Background: This study was designed to evaluate Streptococcus pneumoniae (S. pneumoniae) carriage rates in patients with cystic fibrosis (CF).
Methods: An oropharyngeal swab was obtained from 212 CF children and adolescents enrolled during routine clinical visits. DNA from swabs was analyzed by real-time polymerase chain reaction.
Results: A total of 42 (19.8%) CF patients (mean age±standard deviation [SD], 12.0±3.3years) were colonized by S. pneumoniae. Carriage was more common in younger patients and tended to decline with age. Administration of systemic and/or inhaled antibiotics in the last 3months significantly correlated with a reduced carrier state [odds ratio (OR) 0.23, 95% confidence interval (CI) 0.07-0.69, and OR 0.26, 95% CI 0.08-0.77, respectively]. Vitamin D serum levels ≥30ng/mL were less common in carriers than that in non-carriers (OR 0.35; 95% CI 0.08-1.49). In both the vaccinated and unvaccinated subjects, serotypes 19F, 5, 4, and 9V were the most commonly carried serotypes.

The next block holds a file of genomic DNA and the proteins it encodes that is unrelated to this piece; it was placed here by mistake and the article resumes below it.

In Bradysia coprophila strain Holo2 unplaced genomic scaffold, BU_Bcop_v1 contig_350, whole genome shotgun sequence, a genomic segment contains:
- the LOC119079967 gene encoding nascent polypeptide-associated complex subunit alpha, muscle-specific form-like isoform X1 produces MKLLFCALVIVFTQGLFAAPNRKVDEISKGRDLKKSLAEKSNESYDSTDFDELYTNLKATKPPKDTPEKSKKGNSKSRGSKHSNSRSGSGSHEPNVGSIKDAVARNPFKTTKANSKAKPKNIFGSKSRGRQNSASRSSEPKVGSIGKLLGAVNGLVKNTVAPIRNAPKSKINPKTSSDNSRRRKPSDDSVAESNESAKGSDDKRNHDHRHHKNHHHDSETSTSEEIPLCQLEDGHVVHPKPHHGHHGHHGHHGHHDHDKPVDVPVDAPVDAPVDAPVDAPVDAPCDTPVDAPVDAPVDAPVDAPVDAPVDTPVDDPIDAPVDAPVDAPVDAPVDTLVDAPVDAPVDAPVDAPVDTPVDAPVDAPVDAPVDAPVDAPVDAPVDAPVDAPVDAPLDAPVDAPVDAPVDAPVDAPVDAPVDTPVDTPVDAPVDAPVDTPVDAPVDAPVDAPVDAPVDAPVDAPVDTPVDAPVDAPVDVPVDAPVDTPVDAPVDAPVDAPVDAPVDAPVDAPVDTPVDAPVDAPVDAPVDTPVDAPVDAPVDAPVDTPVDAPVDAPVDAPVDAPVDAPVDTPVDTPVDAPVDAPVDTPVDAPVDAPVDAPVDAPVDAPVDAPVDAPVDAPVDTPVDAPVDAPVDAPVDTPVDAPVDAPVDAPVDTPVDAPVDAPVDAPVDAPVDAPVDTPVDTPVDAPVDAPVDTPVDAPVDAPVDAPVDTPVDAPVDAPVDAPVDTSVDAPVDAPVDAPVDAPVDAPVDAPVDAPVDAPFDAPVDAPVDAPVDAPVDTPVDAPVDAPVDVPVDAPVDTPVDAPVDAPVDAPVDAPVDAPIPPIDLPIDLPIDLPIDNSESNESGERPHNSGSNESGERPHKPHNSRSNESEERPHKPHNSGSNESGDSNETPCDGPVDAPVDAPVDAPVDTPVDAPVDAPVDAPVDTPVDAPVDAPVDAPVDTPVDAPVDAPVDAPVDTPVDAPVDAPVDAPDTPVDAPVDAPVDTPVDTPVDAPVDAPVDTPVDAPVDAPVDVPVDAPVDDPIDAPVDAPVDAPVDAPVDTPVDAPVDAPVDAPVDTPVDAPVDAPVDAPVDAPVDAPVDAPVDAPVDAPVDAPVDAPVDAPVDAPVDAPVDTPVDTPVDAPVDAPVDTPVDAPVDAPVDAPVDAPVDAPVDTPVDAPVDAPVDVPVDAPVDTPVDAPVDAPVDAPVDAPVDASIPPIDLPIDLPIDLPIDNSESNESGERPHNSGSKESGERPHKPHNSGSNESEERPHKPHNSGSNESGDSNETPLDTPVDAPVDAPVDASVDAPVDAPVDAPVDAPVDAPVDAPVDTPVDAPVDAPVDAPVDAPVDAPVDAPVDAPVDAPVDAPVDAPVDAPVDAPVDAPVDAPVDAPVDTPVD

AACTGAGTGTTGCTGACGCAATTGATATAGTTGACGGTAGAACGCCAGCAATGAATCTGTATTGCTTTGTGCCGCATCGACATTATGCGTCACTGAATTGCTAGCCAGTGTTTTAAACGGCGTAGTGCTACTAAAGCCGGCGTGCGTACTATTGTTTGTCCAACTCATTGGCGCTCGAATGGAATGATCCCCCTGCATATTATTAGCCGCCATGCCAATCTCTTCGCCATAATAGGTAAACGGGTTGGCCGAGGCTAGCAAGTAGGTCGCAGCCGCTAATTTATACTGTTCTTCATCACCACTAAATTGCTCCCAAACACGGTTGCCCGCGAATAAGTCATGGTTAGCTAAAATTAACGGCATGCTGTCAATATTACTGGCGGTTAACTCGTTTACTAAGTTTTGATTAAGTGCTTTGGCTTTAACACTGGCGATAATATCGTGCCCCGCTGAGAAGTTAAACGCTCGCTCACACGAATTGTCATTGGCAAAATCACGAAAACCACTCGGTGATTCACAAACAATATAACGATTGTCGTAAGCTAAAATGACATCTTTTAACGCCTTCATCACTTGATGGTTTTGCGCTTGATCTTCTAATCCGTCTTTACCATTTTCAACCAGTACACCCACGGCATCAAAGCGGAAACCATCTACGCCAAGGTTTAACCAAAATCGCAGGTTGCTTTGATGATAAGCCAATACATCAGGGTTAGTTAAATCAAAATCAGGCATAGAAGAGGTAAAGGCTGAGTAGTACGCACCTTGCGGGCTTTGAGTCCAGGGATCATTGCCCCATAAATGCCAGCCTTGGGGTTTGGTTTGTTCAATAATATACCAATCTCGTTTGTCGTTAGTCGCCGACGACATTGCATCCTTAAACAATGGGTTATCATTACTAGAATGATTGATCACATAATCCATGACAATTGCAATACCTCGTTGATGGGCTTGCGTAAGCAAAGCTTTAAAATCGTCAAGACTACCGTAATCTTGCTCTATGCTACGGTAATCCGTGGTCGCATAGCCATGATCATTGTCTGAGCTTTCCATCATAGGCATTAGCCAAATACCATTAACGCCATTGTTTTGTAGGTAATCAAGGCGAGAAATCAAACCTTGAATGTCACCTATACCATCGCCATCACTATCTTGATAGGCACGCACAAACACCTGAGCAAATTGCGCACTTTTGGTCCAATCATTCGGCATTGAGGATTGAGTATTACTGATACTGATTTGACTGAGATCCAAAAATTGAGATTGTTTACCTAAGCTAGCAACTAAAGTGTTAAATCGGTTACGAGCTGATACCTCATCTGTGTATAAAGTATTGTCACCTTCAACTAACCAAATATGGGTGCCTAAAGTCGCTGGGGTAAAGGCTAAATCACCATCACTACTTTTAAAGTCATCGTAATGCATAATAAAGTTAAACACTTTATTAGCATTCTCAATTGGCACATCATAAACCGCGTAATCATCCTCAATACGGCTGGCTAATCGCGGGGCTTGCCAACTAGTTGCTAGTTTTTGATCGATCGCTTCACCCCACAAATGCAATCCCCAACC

Conclusions: S. pneumoniae carrier state of school-age children and adolescents with CF is more prevalent than previously thought, and pneumococcal conjugate vaccination administered in the first year of life does not reduce the risk of re-colonization in later childhood and adolescence.
Keywords: Cystic fibrosis; Pneumococcal carrier; Pneumococcal colonization; Pneumococcal conjugate vaccine; Pneumococcal vaccination; Streptococcus pneumoniae.
Copyright © 2015. Published by Elsevier B.V.